During these uncertain times and spread of the coronavirus, on behalf of The Bella Team, I want to reassure all of our firm commitment to you.
We know that all companies and markets have been affected by the current situation. Travel and supplies to and from the Islands continue to be affected.
The safety of all guests and staff is most paramount.
The hotel is presently closed and are following the Governments guidelines and updates and will continue to update this page and our social media sites.
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Guernsey is an island surrounded by productive fishing grounds, and we are proud to serve locally caught fish and shellfish on our menu. Most of Guernsey’s fishing fleet are small day boats such as Handy Man, skippered by Keith, who supplies much of the crab and lobster that we serve here at the Bella Luce.
Handy Man is a 24-foot long day boat typical of the fleet that works Guernsey’s inshore waters. There are 25 such boats fishing full time out of St Peter Port, putting to sea year-round (unless bad weather or unsuitable tides keep them in harbour) to supply the island’s restaurants with fresh seafood. Handy Man is a crab and lobster boat, and Keith has 140 pots laid along Guernsey’s south coast and around the back of our sister island, Herm.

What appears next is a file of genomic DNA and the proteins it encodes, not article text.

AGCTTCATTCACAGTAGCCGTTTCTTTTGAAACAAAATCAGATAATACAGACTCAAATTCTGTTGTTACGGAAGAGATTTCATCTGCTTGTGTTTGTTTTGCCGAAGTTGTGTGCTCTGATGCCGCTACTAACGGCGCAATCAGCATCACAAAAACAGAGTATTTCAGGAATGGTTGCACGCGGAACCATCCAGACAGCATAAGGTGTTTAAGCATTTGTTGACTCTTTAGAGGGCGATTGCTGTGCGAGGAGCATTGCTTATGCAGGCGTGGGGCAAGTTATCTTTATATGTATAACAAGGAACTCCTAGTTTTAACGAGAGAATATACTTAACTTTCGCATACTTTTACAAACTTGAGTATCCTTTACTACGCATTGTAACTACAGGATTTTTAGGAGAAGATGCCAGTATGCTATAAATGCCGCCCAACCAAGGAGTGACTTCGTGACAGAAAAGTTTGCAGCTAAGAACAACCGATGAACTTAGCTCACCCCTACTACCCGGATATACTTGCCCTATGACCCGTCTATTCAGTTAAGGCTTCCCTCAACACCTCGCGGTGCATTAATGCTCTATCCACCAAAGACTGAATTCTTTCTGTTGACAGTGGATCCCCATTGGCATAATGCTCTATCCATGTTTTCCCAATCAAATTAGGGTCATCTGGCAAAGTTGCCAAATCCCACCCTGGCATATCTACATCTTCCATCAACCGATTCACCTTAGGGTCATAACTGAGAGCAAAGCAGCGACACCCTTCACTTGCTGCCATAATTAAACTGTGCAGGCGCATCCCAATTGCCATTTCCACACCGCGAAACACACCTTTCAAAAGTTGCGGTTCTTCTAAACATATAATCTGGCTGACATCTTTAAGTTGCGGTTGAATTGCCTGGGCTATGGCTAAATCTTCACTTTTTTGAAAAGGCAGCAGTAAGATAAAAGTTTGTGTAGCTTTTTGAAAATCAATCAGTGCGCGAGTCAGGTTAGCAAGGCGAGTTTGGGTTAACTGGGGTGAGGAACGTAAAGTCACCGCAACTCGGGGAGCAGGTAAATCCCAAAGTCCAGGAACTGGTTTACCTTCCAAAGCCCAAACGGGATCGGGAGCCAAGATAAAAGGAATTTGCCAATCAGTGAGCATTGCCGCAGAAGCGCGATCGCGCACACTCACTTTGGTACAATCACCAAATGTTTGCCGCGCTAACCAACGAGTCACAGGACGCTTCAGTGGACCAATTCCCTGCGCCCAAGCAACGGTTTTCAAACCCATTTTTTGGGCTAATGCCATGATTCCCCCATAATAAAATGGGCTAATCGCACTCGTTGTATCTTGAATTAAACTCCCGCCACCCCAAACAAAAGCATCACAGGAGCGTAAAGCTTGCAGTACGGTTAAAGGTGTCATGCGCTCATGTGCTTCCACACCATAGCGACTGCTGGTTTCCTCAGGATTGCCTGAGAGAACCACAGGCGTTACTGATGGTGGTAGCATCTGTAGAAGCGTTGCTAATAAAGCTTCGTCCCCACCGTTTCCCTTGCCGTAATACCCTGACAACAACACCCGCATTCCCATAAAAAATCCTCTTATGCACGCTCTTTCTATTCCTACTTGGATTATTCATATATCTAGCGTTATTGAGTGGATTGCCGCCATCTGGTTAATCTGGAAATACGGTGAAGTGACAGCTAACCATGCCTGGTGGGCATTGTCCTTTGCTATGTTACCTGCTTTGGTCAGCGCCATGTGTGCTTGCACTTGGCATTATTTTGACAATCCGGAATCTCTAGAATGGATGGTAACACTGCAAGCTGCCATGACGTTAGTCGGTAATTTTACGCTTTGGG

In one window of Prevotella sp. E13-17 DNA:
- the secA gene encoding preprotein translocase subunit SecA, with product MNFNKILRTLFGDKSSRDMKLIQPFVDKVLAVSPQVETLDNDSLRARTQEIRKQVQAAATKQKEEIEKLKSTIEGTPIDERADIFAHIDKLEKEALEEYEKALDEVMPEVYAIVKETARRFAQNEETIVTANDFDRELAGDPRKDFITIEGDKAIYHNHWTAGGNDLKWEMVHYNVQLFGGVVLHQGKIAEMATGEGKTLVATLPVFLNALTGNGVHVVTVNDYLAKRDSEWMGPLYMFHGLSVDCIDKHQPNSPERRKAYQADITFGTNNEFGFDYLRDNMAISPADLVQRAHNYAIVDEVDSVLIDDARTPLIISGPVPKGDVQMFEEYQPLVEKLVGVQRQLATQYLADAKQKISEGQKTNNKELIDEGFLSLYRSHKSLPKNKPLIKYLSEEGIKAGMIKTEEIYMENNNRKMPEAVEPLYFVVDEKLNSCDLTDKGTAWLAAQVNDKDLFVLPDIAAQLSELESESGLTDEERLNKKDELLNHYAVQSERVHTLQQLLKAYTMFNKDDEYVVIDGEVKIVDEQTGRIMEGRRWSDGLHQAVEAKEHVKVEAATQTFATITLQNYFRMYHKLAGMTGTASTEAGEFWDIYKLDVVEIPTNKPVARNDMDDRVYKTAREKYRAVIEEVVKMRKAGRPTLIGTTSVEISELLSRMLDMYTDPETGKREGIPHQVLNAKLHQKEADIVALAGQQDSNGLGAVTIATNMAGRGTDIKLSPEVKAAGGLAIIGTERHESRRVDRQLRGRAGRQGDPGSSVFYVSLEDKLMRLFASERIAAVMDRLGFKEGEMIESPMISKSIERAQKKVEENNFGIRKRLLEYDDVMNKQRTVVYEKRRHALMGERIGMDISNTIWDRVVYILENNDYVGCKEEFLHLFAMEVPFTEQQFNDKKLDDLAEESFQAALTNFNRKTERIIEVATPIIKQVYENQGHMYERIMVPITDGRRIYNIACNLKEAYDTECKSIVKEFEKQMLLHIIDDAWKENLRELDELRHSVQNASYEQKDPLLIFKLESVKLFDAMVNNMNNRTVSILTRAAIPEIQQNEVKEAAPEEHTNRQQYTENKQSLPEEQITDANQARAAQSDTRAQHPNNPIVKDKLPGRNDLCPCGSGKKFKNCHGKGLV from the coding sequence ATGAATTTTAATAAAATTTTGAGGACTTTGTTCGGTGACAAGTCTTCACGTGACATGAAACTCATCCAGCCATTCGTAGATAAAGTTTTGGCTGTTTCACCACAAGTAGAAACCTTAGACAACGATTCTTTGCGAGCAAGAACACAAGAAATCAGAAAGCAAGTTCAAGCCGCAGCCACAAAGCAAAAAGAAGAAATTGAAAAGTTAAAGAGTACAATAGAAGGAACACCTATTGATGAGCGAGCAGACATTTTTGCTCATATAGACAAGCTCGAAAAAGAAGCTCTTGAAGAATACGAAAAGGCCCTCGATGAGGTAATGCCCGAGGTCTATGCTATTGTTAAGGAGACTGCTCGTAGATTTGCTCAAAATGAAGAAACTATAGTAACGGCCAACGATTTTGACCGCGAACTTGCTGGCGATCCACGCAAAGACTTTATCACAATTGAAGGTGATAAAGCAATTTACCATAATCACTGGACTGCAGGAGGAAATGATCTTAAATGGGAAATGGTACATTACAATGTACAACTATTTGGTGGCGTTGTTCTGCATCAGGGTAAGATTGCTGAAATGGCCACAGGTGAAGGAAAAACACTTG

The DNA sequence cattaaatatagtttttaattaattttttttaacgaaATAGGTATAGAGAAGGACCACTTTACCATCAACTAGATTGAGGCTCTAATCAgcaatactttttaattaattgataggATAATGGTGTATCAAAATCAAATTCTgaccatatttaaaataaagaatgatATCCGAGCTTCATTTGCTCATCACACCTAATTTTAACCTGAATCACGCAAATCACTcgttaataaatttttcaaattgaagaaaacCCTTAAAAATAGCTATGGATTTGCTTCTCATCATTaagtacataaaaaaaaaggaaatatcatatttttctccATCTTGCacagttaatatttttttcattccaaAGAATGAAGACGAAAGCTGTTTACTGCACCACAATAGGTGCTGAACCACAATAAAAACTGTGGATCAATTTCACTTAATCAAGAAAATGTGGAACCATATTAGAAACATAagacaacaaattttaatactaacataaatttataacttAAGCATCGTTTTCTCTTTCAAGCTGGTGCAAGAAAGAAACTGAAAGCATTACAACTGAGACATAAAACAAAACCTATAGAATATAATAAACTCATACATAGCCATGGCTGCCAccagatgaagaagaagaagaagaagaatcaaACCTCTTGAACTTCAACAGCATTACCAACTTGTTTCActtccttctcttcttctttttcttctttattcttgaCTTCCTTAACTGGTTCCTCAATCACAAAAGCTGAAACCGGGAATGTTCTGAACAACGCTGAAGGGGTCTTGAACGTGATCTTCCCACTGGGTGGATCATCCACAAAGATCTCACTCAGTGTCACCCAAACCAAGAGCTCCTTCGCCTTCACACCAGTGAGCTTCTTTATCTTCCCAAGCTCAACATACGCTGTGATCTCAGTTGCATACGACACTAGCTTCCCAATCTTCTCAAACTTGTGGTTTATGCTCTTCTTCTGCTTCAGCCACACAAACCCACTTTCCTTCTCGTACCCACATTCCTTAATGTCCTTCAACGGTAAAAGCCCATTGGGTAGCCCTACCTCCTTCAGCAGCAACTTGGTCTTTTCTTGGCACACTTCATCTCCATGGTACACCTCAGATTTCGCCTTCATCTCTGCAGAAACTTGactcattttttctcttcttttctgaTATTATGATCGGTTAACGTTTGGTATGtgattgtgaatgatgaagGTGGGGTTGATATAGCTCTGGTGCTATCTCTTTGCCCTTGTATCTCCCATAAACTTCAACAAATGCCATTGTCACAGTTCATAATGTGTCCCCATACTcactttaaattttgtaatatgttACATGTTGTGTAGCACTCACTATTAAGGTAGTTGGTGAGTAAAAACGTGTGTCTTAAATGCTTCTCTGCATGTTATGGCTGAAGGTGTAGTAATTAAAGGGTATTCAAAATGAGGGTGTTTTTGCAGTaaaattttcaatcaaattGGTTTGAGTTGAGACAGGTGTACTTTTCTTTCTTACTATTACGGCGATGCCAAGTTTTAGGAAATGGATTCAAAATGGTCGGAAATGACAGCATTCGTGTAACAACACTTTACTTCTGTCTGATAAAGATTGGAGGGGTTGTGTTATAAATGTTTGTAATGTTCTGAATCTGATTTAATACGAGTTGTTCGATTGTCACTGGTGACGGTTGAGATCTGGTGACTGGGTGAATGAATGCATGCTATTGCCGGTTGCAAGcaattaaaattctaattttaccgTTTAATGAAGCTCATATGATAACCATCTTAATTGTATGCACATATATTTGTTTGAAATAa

On an average day Keith will collect around 20 lobster and 200 brown crabs, although he does also find the odd sea bass or conger eel that have chased a prospective meal into one of his pots! On very rare occasions he’s also found an ormer (a mollusk that is prized as a delicacy here in the Channel Islands) in amongst his catch.
The Bailiwick’s territorial waters limit is three miles offshore, and most of the fleet of day boats operates within this, although there are some boats that do fish out to the 12 nautical mile limit of the Fisheries Management Agreement. Guernsey’s fishery is incredibly sustainable and is fished responsibly, with the range of local and migratory species present, small average boat size, and the limitations often forced upon them by sea conditions meaning that no one species risks being overfished. Angling for fish means that specific species can be targeted and unwanted or juvenile fish can be returned alive, making this method the most sustainable available. Fish caught this way appear on our menu as “local line-caught”. Fish and shellfish landed by Guernsey’s local day boats such as Handy Man feature across our menu, and we’re very proud to support the fishermen who continue our island’s strong seafaring tradition.